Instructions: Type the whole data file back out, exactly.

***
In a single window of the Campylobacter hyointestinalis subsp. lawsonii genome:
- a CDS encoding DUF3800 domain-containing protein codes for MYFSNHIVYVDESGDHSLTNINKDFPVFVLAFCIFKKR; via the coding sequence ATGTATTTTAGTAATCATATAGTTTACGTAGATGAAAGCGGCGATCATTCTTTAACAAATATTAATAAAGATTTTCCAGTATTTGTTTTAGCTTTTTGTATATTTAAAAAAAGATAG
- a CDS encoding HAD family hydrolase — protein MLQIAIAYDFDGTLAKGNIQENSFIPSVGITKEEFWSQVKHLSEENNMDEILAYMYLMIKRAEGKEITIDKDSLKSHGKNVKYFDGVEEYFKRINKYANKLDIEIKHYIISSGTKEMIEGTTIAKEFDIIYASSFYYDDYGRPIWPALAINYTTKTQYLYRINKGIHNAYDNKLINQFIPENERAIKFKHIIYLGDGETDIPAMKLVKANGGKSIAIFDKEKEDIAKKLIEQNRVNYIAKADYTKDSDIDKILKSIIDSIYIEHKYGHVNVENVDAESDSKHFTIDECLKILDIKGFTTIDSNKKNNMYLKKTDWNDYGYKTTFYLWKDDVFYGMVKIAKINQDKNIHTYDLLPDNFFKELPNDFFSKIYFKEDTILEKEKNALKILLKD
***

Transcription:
In a single window of the Campylobacter hyointestinalis subsp. lawsonii genome:
- a CDS encoding DUF3800 domain-containing protein codes for MYFSNHIVYVDESGDHSLTNINKDFPVFVLAFCIFKKR; via the coding sequence ATGTATTTTAGTAATCATATAGTTTACGTAGATGAAAGCGGCGATCATTCTTTAACAAATATTAATAAAGATTTTCCAGTATTTGTTTTAGCTTTTTGTATATTTAAAAAAAGATAG
- a CDS encoding HAD family hydrolase — protein MLQIAIAYDFDGTLAKGNIQENSFIPSVGITKEEFWSQVKHLSEENNMDEILAYMYLMIKRAEGKEITIDKDSLKSHGKNVKYFDGVEEYFKRINKYANKLDIEIKHYIISSGTKEMIEGTTIAKEFDIIYASSFYYDDYGRPIWPALAINYTTKTQYLYRINKGIHNAYDNKLINQFIPENERAIKFKHIIYLGDGETDIPAMKLVKANGGKSIAIFDKEKEDIAKKLIEQNRVNYIAKADYTKDSDIDKILKSIIDSIYIEHKYGHVNVENVDAESDSKHFTIDECLKILDIKGFTTIDSNKKNNMYLKKTDWNDYGYKTTFYLWKDDVFYGMVKIAKINQDKNIHTYDLLPDNFFKELPNDFFSKIYFKEDTILEKEKNALKILLKD